July 24 2014 Latest news:
Wednesday, May 7, 2014
The way pot holes are dealt with in Essex is due to come under the spotlight next week.
Two political groups at County Hall have called for a review of the current system of road repairs.
Ukip councillors have put a motion to next week’s full meeting of Essex County Council (ECC) asking for the existing repairs contract with Ringway Jacobs be re-negotiated.
They are concerned the single contract removes all competition from other potential firms and means local companies will be unable to compete for the contract in the future.
Instead the councillors suggest no contract should be for more than half of all reactive maintenance or one-quarter of maintenance, with remaining work split between at least five unconnected companies in a bid to increase competition and raise quality.
Meanwhile, members of the Labour group at ECC have suggested district, borough and city councils should be given more control of road repairs.
Their motion suggests local authorities should be given power and funding to tackle pot holes in their area, allowing greater flexibility, accountability and the ability to prioritise repairs as they see fit.
Both motions, which will be debated at County Hall on Tuesday, say there is dissatisfaction from the public at the state of the roads in Essex.
Ringway Jacobs formed a ten-year partnership with ECC in April 2012, called Essex Highways, to tackle pot holes, other road defects and general transport schemes across the county.
Estimated to be worth around £1billion, the contract terms, scrutiny and length have all been called into question by opposition councillors over the past year.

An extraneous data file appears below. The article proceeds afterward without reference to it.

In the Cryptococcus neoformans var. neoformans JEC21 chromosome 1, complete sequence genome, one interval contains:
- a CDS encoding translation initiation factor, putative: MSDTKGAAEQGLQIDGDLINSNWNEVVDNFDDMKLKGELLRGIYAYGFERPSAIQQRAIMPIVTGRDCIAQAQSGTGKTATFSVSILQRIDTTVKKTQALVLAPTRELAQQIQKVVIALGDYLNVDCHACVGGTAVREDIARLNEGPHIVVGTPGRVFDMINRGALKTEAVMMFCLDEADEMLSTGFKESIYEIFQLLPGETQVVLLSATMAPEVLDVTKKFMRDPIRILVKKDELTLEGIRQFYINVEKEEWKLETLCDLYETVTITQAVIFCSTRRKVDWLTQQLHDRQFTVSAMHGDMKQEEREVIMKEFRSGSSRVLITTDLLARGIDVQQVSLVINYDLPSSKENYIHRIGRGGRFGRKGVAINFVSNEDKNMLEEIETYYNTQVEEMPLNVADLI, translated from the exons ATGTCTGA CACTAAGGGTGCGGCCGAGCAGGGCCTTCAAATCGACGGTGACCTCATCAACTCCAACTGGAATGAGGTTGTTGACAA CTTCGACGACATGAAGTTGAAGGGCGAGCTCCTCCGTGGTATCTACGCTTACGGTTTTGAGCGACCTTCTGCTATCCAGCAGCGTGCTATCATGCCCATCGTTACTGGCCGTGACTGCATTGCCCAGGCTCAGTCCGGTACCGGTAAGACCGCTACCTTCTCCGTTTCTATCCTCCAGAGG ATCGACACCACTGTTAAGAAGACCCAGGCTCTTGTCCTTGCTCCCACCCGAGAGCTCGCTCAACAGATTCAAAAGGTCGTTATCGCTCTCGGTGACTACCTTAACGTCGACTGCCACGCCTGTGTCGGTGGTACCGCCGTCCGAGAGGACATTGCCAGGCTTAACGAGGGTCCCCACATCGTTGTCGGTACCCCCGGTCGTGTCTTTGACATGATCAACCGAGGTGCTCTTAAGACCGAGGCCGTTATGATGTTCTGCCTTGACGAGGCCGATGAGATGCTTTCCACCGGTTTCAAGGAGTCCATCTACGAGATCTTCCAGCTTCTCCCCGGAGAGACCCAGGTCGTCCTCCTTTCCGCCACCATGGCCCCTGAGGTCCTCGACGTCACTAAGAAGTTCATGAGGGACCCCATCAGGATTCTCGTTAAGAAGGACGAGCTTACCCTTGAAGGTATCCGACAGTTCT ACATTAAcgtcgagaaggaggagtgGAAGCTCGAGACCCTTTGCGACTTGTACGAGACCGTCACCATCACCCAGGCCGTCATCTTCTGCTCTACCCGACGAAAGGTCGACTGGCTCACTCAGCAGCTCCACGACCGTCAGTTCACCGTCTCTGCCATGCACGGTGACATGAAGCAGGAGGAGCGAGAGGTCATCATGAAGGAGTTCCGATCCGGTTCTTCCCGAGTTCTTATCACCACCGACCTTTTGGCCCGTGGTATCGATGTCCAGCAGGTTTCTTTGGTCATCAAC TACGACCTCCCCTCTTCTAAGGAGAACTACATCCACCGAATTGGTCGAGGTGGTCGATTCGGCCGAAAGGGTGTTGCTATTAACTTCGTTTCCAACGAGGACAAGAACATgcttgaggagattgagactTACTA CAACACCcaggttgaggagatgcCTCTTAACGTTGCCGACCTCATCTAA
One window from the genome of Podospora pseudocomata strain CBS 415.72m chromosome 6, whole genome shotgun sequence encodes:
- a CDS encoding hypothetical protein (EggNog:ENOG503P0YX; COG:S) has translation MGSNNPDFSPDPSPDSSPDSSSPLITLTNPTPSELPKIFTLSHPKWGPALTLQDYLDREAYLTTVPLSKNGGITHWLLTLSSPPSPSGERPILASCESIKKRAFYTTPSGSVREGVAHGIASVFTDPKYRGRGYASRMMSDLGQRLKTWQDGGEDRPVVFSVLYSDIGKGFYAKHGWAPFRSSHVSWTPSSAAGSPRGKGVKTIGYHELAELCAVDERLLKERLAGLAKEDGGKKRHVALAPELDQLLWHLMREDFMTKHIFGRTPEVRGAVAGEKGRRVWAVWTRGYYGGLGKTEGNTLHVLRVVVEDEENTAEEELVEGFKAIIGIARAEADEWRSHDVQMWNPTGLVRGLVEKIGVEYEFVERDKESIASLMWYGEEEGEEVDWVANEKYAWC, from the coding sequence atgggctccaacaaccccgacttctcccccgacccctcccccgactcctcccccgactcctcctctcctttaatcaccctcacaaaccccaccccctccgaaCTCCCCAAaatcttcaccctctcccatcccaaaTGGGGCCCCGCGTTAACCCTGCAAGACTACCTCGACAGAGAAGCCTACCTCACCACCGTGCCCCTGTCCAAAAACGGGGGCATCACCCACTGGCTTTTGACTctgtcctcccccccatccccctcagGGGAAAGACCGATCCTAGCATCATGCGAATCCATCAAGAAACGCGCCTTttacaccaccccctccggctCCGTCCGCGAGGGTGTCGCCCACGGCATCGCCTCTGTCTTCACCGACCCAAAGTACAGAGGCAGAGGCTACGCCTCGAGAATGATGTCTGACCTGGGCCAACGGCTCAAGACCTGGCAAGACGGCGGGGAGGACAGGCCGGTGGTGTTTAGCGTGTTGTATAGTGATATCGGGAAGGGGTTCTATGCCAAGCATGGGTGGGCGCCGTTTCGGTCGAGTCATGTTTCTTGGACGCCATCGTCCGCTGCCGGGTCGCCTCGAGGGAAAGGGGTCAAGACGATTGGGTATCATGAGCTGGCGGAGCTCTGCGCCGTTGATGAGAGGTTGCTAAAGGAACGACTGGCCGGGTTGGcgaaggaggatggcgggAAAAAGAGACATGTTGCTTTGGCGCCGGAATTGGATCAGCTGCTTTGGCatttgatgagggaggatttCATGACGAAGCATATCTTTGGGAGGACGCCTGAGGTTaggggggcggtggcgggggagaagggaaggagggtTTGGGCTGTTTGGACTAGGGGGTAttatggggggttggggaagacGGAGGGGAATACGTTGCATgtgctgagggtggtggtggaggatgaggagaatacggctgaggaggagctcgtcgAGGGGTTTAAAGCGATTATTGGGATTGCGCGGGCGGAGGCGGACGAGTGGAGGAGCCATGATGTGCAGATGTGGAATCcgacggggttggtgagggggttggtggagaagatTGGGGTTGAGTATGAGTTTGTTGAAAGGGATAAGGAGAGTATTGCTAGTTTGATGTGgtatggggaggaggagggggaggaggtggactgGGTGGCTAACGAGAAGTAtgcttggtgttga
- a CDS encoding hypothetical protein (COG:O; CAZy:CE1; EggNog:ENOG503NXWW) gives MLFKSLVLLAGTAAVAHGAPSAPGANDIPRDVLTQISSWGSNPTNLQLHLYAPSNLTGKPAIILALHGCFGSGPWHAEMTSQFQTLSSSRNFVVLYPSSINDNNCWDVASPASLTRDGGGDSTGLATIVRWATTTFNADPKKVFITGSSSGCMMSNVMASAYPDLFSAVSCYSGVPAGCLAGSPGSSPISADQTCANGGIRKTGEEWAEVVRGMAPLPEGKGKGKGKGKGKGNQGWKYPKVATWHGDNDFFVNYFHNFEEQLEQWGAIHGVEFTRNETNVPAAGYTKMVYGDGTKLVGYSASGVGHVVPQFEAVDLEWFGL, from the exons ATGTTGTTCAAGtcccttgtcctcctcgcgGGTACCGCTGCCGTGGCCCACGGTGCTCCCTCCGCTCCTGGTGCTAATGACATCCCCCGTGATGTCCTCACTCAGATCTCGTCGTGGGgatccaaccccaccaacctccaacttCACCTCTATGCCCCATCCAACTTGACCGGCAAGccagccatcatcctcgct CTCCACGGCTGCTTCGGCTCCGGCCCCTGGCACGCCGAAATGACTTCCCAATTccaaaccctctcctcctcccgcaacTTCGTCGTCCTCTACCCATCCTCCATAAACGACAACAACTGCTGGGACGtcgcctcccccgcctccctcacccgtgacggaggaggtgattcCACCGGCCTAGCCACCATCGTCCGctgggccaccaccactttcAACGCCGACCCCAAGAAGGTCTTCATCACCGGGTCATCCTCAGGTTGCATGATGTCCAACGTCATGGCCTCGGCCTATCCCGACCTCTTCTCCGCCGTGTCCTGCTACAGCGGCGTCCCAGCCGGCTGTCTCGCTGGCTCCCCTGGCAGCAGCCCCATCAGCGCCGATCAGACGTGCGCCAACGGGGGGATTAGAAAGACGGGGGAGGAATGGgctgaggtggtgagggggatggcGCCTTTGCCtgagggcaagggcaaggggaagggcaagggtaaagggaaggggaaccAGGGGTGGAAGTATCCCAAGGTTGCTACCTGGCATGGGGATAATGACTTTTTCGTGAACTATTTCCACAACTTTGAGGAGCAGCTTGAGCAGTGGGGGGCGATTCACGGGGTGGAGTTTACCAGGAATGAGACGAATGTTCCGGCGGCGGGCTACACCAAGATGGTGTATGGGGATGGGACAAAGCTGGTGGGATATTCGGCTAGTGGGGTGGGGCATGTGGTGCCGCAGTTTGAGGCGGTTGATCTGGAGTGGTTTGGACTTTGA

Figures released by ECC in April revealed in the previous quarter the number of outstanding defects on priority one roads had fallen from 1,796 to 1,280, and on priority two roads from 3,746 to 3,296, but blamed the wet weather for the number of pot holes on local roads rising from 10,397 to 11,674.
Roger Lord, Ukip councillor for Brightlingsea who proposed the party’s motion, said: “Public money must be spent wisely and we believe in competition. It is the same with supermarkets and any sector.
“This contract is too big for councillors to manage or monitor. There is no question that in certain circumstances there are economies of scale, but in this case the scale just obscures 1,001 problems.
“The reality is people on the ground are seeing things go wrong day in day out and feel let down. Around 80% of member enquiries are about pot holes.
“It is time to rip up the contract and start again. There must be get-out clauses - anybody who signed a contract of this size without any is a fool.”
Speaking on the Labour motion deputy group leader and Harwich county councillor Ivan Henderson said: “We feel public safety should be the priority and the only people who can really see the urgency are those closest to the residents affected.
“At the moment it seems Essex is so big a county it is out of touch with what’s important to residents. It is just not working.”
No-one was available for comment from ECC, which also deals with enquiries into the Essex Highways partnership.